Debate rages on debit card

Robert DoughertyNorth West Telegraph

An expansion of the Federal Government’s cashless welfare card to Kalgoorlie has sparked fresh debate for its introduction into Port Hedland.

Trials in Kununurra and Ceduna in South Australia have showed the card could quarantine 80 per cent of a welfare recipients’ income support payments, curbing purchases for alcohol or gambl-ing.

That program has been extended until June 2019 and on February 12 was also expanded to the Goldfields after an amendment to the Social Security (Administration) Act 1999 passed the Senate.

Town of Port Hedland Mayor Camilo Blanco said social issues in the Pilbara and Goldfields were a big problem, but he thought the card’s introduction was a step in the right direction.

“It’s a great outcome for the Goldfields; clearly they have significant social issues and they’re tackling those social issues head on,” he said.

“The Pilbara towns need to come together and co-ordinate a joint plan to reduce the social issues that have been going on for generations. It’s a huge problem, costing the Australian people significant amounts of money.”

Mr Blanco also said he did not support the Australian and WA Greens parties’ campaigns to end the card’s trials.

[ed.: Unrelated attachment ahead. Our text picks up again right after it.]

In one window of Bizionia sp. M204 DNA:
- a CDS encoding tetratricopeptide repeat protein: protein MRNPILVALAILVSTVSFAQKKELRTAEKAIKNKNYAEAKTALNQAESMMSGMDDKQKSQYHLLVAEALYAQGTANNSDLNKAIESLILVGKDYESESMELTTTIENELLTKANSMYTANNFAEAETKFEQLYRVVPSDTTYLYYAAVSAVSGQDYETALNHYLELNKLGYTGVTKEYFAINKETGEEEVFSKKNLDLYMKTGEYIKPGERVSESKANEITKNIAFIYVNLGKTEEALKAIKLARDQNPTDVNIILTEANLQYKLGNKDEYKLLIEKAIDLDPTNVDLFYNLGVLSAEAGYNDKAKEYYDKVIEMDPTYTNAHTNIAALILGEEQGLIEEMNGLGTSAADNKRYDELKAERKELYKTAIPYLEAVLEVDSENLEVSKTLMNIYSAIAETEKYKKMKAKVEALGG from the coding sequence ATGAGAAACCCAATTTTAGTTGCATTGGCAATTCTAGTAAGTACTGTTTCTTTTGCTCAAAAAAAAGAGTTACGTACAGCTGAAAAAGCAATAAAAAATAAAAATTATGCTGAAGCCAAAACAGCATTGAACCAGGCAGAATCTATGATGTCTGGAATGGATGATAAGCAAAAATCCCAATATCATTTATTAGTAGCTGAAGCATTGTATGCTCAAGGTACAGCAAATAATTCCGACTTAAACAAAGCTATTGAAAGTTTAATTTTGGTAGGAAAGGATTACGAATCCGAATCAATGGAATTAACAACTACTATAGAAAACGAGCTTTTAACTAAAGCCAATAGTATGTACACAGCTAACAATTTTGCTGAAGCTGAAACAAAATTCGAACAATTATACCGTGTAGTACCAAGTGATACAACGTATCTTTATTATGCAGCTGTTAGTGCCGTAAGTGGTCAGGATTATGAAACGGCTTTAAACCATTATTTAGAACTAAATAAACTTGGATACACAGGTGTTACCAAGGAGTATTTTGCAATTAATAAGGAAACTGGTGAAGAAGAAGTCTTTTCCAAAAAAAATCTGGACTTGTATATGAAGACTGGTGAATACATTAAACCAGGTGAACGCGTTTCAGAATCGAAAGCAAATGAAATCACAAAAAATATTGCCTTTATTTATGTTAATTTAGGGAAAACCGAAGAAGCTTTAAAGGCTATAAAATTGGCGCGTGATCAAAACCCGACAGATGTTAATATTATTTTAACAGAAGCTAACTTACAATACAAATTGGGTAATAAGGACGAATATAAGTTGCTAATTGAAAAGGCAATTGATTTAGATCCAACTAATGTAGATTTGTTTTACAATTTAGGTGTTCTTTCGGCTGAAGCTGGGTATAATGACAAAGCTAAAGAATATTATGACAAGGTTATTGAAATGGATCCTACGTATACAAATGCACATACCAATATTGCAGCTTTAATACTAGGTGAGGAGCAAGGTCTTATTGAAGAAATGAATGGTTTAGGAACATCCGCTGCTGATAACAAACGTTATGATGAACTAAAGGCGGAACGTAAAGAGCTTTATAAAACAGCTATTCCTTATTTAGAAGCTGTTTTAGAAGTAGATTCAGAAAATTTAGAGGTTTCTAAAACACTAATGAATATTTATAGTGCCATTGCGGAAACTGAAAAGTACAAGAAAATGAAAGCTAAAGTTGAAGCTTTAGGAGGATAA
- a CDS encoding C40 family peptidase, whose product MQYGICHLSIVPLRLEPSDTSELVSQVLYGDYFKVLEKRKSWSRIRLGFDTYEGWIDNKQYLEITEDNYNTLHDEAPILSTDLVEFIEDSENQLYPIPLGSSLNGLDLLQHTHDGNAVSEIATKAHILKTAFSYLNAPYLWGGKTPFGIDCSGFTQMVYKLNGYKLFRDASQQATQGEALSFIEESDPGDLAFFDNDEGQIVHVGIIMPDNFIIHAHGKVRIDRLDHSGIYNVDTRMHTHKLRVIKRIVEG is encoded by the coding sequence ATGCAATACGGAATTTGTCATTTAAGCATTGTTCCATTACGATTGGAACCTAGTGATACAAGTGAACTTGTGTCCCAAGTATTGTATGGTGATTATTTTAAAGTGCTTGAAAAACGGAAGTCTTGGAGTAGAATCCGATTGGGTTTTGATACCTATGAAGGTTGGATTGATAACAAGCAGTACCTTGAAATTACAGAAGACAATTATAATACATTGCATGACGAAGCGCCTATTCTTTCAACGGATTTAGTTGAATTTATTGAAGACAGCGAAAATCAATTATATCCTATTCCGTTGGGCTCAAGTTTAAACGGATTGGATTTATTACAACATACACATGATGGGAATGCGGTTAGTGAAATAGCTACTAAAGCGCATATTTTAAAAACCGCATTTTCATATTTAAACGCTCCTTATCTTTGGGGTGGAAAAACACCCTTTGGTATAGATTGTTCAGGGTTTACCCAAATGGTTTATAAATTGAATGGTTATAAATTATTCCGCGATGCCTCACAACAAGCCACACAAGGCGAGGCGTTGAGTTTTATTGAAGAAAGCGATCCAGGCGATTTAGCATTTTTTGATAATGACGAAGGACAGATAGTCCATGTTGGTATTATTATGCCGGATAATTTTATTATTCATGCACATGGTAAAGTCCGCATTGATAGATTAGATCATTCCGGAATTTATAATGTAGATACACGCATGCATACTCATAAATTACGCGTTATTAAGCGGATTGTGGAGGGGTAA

“People are forgetting the whole reason behind our welfare system was to ensure Australians didn’t starve; it’s not to use on gambling, to buy drugs or alcohol,” he said.

“I think we are taking minority groups views into account over the majority position of the community. It’s just a great decision, that will benefit their community.”

The Town of Port Hedland council previously voted 5-3 against the card’s introduction in November last year.

A Bloodwood Tree, Yamatiji Marlpa Aboriginal Corporation and the Yule River on-country bush meeting supported the refusal while a ToPH Alcohol Management Survey at the time showed 72 per cent of people surveyed supported the item.

YMAC chief executive Simon Hawkins said the card would not fix the problem. “The fundamental issue that the Government should focus on is the weak economic environment in the locations where the trials are taking place,” he said.

Minderoo’s GenerationOne initiative chief executive Tim McDonald said the organisation which works to end the disparity between indigenous and non-indigenous Australians welcomed the decision.

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